In the United States, as well as in other countries practicing under the English common law system, the government does not set accounting standards, in the belief that the private sector has better knowledge and resources. The GAAP is not written in law, although the U.S. Securities and Exchange Commission (SEC) requires that it be followed in financial reporting by publicly traded companies.

Basic objectives

Financial reporting should provide information that is:
  • useful to present and potential investors and creditors and other users in making rational investment, credit, and other financial decisions.
  • helpful to present and potential investors and creditors and other users in assessing the amounts, timing, and uncertainty of prospective cash receipts.
  • about economic resources, the claims to those resources, and the changes in them.

Fundamental qualities

To be useful and helpful to users, financial statements must be:
  • Relevant: relevant information makes a difference in a decision. It also helps users make predictions about past, present and future events (it has predictive value). Relevant information helps users confirm or correct prior expectations (it has feedback value). It must also be available on time, that is before decisions are made.
  • Reliable: reliable information is verifiable (when independent auditors using the same methods get similar results), neutral (free from bias), and demonstrate representational faithfulness (what really happened or existed).
  • Comparable: information must be measured and reported in a similar manner for different enterprises (allows financial statements to be compared between different companies).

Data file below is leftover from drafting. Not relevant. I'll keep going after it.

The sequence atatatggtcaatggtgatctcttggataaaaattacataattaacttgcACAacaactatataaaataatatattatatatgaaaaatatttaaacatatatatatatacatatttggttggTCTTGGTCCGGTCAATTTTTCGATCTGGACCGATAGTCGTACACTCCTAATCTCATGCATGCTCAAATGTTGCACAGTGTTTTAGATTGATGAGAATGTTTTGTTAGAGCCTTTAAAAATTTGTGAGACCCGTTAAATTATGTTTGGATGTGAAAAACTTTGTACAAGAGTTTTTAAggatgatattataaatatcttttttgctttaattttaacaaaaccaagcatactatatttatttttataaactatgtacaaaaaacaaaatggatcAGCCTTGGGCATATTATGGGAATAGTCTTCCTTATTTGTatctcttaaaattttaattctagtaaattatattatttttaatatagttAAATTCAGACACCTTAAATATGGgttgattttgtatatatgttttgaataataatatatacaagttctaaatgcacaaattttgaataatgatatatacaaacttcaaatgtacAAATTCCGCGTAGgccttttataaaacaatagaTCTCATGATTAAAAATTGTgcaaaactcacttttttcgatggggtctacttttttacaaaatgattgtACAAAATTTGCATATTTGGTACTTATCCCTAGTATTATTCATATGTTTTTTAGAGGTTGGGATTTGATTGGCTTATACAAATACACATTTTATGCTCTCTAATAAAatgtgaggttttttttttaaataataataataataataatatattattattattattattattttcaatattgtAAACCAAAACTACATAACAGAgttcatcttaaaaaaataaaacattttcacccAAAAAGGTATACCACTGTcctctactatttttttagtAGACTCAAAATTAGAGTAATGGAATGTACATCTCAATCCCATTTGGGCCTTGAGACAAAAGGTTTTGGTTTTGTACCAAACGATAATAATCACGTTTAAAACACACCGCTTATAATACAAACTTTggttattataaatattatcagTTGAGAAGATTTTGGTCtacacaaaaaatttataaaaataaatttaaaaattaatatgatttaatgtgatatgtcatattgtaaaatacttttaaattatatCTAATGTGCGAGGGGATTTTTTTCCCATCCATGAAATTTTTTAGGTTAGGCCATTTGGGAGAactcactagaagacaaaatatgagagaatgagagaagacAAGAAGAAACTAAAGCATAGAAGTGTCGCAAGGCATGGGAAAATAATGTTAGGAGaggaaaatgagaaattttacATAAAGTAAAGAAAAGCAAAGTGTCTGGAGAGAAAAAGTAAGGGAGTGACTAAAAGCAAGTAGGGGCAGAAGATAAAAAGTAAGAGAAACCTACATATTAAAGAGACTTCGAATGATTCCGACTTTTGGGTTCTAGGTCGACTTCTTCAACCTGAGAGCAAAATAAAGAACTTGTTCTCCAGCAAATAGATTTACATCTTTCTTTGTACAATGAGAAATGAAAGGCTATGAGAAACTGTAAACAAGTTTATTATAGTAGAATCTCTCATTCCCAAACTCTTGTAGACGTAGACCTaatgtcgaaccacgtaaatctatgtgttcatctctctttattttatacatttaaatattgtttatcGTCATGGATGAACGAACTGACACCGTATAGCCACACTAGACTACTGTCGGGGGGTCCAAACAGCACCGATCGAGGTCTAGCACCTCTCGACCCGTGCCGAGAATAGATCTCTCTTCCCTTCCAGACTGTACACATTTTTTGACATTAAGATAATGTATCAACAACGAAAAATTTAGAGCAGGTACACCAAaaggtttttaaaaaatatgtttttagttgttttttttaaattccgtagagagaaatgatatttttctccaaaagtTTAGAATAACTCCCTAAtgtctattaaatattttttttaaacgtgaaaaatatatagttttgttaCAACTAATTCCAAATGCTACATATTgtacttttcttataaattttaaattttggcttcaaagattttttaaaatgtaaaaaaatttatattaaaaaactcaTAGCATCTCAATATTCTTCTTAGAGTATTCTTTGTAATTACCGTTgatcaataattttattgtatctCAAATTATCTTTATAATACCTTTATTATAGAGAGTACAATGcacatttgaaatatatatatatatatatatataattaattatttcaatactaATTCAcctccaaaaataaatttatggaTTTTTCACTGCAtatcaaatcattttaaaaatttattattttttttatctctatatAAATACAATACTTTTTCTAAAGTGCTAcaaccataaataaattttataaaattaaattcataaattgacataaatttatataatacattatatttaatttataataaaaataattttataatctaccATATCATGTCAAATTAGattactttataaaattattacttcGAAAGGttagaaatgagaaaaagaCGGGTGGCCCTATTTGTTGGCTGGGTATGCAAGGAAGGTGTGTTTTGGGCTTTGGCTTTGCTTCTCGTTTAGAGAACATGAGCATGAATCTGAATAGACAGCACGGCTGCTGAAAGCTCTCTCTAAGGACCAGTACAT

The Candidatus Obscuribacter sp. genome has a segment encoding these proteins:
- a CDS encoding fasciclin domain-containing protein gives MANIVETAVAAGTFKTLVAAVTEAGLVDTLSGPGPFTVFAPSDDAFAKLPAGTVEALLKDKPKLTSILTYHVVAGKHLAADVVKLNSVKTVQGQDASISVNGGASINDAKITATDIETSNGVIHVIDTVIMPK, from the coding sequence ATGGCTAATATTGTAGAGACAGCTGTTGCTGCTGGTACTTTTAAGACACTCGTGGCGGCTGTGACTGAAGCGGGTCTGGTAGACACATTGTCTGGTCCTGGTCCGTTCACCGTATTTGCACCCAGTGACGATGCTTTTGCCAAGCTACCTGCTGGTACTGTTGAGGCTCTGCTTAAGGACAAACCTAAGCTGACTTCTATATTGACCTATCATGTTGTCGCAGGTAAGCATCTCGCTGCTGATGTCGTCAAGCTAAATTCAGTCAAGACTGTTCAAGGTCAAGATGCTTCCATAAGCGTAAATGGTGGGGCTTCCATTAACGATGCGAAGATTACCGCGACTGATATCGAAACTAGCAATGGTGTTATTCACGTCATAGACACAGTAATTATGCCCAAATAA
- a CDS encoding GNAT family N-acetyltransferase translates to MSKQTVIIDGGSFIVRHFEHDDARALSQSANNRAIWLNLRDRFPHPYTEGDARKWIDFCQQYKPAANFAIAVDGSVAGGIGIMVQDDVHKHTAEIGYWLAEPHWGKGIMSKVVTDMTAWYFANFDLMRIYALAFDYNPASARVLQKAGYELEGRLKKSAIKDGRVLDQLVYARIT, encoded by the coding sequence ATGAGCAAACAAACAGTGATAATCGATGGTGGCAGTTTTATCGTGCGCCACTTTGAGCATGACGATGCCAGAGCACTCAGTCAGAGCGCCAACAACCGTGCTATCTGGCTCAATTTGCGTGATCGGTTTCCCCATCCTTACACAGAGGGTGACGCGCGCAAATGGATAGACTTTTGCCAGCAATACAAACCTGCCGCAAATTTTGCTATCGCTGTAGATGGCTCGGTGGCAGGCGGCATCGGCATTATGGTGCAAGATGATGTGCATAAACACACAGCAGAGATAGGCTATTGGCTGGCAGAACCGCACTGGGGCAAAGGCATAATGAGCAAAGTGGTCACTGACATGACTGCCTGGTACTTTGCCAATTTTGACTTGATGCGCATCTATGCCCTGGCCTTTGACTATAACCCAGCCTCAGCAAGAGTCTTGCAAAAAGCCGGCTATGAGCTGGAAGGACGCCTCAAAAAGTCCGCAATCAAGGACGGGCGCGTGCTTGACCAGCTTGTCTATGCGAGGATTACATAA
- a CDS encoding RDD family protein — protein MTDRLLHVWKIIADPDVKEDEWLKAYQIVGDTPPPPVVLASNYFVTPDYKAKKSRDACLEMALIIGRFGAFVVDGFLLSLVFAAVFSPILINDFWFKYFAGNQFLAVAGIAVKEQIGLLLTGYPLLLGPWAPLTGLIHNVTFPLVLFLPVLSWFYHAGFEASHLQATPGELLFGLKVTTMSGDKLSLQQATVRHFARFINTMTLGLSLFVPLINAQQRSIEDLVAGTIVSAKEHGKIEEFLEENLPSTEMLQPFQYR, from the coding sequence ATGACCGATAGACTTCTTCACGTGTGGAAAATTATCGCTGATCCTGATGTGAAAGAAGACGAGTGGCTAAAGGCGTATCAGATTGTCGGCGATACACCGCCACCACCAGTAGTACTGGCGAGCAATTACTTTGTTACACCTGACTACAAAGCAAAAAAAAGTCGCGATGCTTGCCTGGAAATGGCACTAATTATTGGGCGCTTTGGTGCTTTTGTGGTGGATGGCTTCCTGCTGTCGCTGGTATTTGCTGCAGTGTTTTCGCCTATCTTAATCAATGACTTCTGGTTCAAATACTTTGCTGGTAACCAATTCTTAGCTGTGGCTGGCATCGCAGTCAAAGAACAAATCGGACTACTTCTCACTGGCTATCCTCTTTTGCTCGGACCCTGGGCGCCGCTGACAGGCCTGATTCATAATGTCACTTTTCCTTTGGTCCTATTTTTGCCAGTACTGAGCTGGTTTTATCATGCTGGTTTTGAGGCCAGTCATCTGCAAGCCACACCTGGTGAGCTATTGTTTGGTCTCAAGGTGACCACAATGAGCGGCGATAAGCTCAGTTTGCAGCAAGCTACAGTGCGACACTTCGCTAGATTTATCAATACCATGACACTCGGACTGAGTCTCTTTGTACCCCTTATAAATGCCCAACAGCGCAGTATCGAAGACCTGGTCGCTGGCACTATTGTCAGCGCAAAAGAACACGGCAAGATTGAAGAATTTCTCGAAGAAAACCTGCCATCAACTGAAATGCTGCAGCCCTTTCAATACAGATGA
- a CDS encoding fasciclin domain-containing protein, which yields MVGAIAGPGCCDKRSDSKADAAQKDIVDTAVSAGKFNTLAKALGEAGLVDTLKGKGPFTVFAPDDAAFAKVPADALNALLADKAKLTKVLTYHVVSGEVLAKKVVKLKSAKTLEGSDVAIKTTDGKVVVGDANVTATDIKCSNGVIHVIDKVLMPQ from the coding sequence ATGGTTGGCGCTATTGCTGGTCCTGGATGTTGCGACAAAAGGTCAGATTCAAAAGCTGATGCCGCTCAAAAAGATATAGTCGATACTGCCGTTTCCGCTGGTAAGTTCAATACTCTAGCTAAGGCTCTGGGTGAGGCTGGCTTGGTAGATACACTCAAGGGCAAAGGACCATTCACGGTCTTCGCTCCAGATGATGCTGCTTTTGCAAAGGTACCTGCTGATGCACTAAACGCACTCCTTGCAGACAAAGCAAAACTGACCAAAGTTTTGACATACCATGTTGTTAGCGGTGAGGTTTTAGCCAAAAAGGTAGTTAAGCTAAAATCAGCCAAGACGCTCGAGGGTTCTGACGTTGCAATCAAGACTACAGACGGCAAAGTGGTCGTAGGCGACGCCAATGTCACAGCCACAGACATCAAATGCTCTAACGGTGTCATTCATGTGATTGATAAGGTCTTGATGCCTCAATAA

• Consistent: the same accounting methods should be applied from period to period and all changes in methods should be well explained and justified (allows financial statements of the same company to be compared between different periods).

Basic concepts

To achieve basic objectives and implement fundamental qualities GAAP has four basic assumptions, four basic principles, and four basic constraints.

Assumptions

  • Economic Entity Assumption assumes that the business is separate from its owners or other businesses. Revenues and expenses should be kept separate from personal expenses. This applies even for partnerships and sole proprietorships. The entity concept does not necessarily refer to a legal entity.
  • Going Concern Assumption assumes that the business will be in operation for a long time. This validates the methods of asset capitalization, depreciation, and amortization. Only when liquidation is certain is this assumption not applicable.
  • Monetary Unit Assumption assumes a stable currency is going to be the unit of record. The FASB accepts the nominal value of the US Dollar as the monetary unit of record (unadjusted for inflation).
  • Periodic Reporting Assumption assumes that the business operations can be recorded and separated into different periods (most common periods are months, quarters and years). This is required for comparison between present and past performance.

Principles